On the 25th Sunday of Ordinary time the lectionary skips ahead most of a chapter to Mark 9:30-37. (A little bit of the skipped part came up earlier in the year: Mark 9:2-9 was the Gospel for the last Sunday before Lent, the Transfiguration.)
Last week in chapter 8 Jesus started predicting his passion and resurrection. That continues, in a slightly different mode, in the first part of chapter 9 with the Transfiguration and its aftermath.
Then we come to Mark 9:30-37. At a glance it looks like two stories:
- Jesus teaches about his coming passion.
- Jesus teaches that greatness comes through servanthood.
I find I’m not drawn to ponder the passion prediction. Clearly I’m not alone: The disciples were much more interested in talking about which of them was the greatest.
So my attention goes to verses 35-37. I’ve always read these as two parts of the same bit of teaching:
- Jesus says the first must be last, and the greatest is the servant.
- Jesus illustrates this by bringing in a kid.
As I lingered over this on Monday morning, it struck me that the second bit does not illustrate the first very well at all.
Take a look: Does what he says about the child have anything to do with going first, coming last, being great, or being a servant?
No. He switched topics. Mark doesn’t explain why.
So the lectionary passage is three stories stuck together, not two.
- Jesus teaches (again) about his coming passion and resurrection.
- Jesus says the greatest disciple is the servant of all.
- Jesus says that welcoming children is welcoming him.
I’ll skip the passion prediction and consider these last two bits separately.
1. First and Last, Greatest and Servant
The disciples were so keen to establish their own importance. Jesus so wanted them to rethink the nature of importance.
Whoever wants to be first must be last of all and servant of all.” (Mark 9:35 NRSV)
If we were really wanting to go Jesus’ way, we would do as Jason Allen suggested. Jason is a friend in Canada who gave my wife some sage advice when she moved to the states:
When you go looking for a church you should join Last Presbyterian Church. That way, when Jesus comes again, you’ll get to be first.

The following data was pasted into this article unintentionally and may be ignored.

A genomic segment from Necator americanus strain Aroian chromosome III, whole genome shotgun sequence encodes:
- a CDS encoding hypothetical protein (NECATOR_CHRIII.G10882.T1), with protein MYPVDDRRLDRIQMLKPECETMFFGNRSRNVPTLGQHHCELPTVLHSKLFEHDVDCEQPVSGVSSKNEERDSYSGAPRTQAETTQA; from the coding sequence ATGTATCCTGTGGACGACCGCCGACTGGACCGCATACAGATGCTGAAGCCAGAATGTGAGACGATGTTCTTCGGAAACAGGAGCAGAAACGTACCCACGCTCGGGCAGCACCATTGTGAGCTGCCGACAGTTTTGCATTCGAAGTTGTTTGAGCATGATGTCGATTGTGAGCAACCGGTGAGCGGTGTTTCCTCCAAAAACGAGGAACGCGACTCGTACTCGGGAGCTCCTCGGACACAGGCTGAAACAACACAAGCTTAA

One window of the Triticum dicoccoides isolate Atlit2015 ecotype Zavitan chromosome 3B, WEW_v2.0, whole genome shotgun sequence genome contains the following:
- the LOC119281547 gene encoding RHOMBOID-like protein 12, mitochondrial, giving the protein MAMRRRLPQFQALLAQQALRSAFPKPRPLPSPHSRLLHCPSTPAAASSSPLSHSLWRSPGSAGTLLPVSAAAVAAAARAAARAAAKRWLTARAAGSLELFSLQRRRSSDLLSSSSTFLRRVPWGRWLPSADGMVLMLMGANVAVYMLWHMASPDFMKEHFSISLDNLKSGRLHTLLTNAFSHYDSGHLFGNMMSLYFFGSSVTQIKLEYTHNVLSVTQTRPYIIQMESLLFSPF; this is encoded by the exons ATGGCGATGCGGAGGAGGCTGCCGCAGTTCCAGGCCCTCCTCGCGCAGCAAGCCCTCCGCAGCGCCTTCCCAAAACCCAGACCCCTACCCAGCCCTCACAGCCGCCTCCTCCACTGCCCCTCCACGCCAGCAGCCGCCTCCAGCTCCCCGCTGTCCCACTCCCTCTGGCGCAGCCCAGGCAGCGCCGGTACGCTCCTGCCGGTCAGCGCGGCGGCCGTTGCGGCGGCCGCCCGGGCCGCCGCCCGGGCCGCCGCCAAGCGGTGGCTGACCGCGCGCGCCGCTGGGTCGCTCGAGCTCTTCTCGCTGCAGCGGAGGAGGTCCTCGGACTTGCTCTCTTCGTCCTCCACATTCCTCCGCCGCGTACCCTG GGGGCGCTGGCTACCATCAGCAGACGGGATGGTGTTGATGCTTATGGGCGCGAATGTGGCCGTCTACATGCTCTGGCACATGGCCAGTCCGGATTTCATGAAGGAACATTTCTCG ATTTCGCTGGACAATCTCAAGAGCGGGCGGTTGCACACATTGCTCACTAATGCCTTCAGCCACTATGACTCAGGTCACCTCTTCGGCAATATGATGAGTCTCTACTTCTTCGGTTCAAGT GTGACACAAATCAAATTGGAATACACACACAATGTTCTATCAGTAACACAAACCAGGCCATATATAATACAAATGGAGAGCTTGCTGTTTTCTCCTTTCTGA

As well as highlighting our eschatological hope, Jason’s comment points to an odd fact of history: we Presbyterians choose the most boring possible names for our churches. Not a marketing bone in our collective bodies. (Here in Pittsburgh they go at least as hight as “Sixth Presbyterian.”)
But I digress. Jesus’ words have a great deal to say, both to individual disciples and to churches. Most of us always need a reminder to pick up that towel and serve someone. That someone might be right in our home or workplace. They might be on our block or farther away.
But clearly Jesus favors taking action that lifts others up. I suspect we would do well with John the Baptist’s slogan,
He must increase, but I must decrease.” (John 3:30, NRSV)
Of course John was talking about Jesus.
But wait: Jesus said that what we do to the least of our neighbors we do to him. So… maybe seeking actively to be less so another can be more is right on target.
But don’t expect it to get you a promotion, or a new car or anything. We’re talking strictly about what Jesus wants from you.
Let’s face it though: it is much more natural to revel in being served.
2. Accept a Child, Accept Jesus
That’s one of the things that highlights the change of topic. I’ve spent some time around kids and a whole lot of them are not striving to serve others — until they are led to do so as a fun activity by some clever youth minister, teacher, or cub scout leader.
Some of the little kids I’ve seen are a bit more like those disciples who argued about which one is the greatest.
And in this passage Jesus doesn’t say “…so be like a little child.”
No. He’s talking about how we treat children.
Whoever welcomes one such child in my name welcomes me, and whoever welcomes me welcomes not me but the one who sent me.” (Mark 9:37 NRSV)
Welcome a child, says Jesus, accept that child joyfully into your presence, and you are welcoming Jesus — and in doing that you are welcoming God, who sent Jesus.
That’s a really interesting bit of teaching, eh?
I think parents should be encouraged by this. Having responsibility for a baby, choosing to welcome a little child into this world and into your life, is a lot of work.
I don’t think anybody feels like they are first and greatest when they are changing a diaper.
But anybody who has kids around, in their neighborhood or their church, can do the same.
Just be kind to them. Welcome them. Let them know you are glad they are around.
Jesus says when we welcome that kid, whether a baby, a toddler, a pre-schooler, or a grade-schooler, then we are welcoming him — and God.
The Surprising Takeaway
Now I don’t think we get full marks for simply having a kid. I know that on my bad parenting days it doesn’t look much like really welcoming them.
Jesus took the child in his arms, he let the kid know that she was truly a delight, a welcome presence.
So that’s the surprising call of this passage.
Welcome the children. Let them be who they are. Enjoy them. Let them know they are wanted, valued, treasured.
As we welcome them and help them, realizing they are made in God’s own image, we welcome Jesus.
Sounds a bit like
love your neighbor as yourself.” (Mark 12:31 NRSV)
It just applies that great command to children.
And that isn’t bad parenting advice.
My new online prayer class for Fall is coming really soon! One week of registration, six weeks of fun, practicing the best lessons of prayer from the most prominent Reformers of the 16th century…
I’d love to send you my Monday Meditations, as well as all my other new articles and announcements. Just scroll down to the black box with the orange button and subscribe to my weekly(ish) newsletter and they’ll come straight to your inbox.